Thursday, October 13, 2016

3 Keys Thursday: 3 Characteristics of a Working Organizational System

Dodgerton Skillhause via Morguefile
Last Saturday, a trip I'd planned fell through, leaving me a bit bummed out, but with "found time." So, motivated by my last few blog posts (which had gotten my wheels turning), I decided to tackle my closet.

Some people clean when they're upset. Others read.

I organize.

I knew I didn't want to create a big mess, so I set aside an hour to review the bin and drawer situation, which is approximately one third of the job. Because my system is (mostly) working, an hour (okay, an hour and half) was enough time for me to make visible progress. And, when you're an I need to see it person, visible progress is the best kind.

Last week, I focused on closet habits that can get you into trouble. This week, I want to focus on a few that prove you're doing it right, and what to do if your current system just isn't earning its keep.

When your system is working:

The side effects of your default styles are minimized -- or better yet, gone. Pile-ups, mystery locations, crushed, torn or broken items and that horrible feeling of being completely overwhelmed by stuff are wispy memories when your system is working. In fact, the thing that told me that my closet needed to be re-evaluated was the re-emergence of pile ups and visual clutter. If my storage systems were 1) working as they ought to and 2) consistent with my styles, there should have been few pile ups and little visual clutter. Finding the why behind the visual clutter and planning accordingly by rethinking what went where resulted in streamlining that will (I hope) make those side effects a thing of the past.

You use it on a regular basis. Good systems are easy to use and maintain. If you're bypassing the system, a key component of one of your styles is probably going unaddressed. Set aside the "shoulds" and plan realistically. Maybe that metal file cabinet that keeps everything hidden is a great tool for your spouse, but if you pile things on top of it instead of opening the drawers, maybe a file holder with an open top is a better fit for your style.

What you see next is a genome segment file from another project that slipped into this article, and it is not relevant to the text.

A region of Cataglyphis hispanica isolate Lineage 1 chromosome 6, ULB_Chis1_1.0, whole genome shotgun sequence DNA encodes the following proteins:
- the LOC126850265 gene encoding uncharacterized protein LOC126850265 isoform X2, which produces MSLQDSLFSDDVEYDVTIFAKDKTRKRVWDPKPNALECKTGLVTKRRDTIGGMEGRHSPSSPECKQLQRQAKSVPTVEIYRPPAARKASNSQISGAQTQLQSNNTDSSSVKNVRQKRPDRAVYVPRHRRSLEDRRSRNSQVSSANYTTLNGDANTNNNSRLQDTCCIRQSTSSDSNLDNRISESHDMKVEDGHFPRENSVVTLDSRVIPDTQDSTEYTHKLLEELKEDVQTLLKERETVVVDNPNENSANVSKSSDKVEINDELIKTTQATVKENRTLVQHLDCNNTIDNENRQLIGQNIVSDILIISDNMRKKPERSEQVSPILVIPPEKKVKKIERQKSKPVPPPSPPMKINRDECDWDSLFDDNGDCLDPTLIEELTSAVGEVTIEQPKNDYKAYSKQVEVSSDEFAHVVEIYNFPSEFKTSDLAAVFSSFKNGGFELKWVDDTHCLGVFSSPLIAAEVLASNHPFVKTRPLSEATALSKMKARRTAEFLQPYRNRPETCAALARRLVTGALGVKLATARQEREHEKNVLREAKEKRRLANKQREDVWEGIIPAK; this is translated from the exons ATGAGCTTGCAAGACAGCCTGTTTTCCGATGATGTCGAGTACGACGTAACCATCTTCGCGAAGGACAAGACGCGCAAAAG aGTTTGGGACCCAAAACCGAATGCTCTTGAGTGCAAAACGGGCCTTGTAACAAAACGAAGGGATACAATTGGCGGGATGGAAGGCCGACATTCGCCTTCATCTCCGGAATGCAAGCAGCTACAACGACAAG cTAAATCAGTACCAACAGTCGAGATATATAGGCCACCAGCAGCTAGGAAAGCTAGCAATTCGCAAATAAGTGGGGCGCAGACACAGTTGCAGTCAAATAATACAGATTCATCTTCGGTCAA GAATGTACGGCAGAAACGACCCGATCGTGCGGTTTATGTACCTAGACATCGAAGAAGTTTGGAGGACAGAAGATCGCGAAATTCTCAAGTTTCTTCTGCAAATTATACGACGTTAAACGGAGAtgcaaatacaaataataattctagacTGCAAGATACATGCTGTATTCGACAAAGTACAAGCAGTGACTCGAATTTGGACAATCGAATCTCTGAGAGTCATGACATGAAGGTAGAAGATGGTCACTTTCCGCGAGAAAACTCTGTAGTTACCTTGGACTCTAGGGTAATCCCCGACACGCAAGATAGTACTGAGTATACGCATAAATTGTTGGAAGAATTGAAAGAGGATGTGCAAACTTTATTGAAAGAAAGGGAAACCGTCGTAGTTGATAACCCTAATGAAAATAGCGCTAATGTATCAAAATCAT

You can find what you're looking for.  To me, the true test of being organized is that you can find what you're looking for in five minutes or less. Smoothly running systems earn their keep in saved time and reduced stress. If you have to go on a scavenger hunt for something every time you need it, it may be time to re-think the location you've chosen. This is also true when the supply of something has overrun its container or when you remember where it is, but it takes you more than five minutes to dig it out.

At my house, the first battle of the closet re-vamp wars has been won. I got rid of a few things and  relocated a few things, which created space. Then, what appeared to be visual clutter could easily be given home of its own.

As it turned out, the stuff that was out of place was only a symptom; the real visual clutter was the storage containers themselves. Because they were in the wrong place, they displaced other things, creating an eyesore which greeted me every time I opened the closet door. Once I moved the bins to a different spot in the closet, everything not only worked better, it looked better, too.

And I didn't even need to buy new stuff -- although I did come close.

Designed by Kjpargeter -
But the best payoff of all was discovering that the system I'd created was working; I had the right tools and I was using them well. Still, as the contents of my closet grew and changed, I had to remember to adjust my system as well.

This time, the adjustments were mostly about location. As I tackle the rest of the closet, I suspect that the issues will have to do with quantity and will require me to give more thought to the three Rs than this week's task did.

But this week's task left me feeling so good, I think I'm up for the next step. Who knows? I might even free up more storage space.

And in a small closet, that's like hitting the jackpot.

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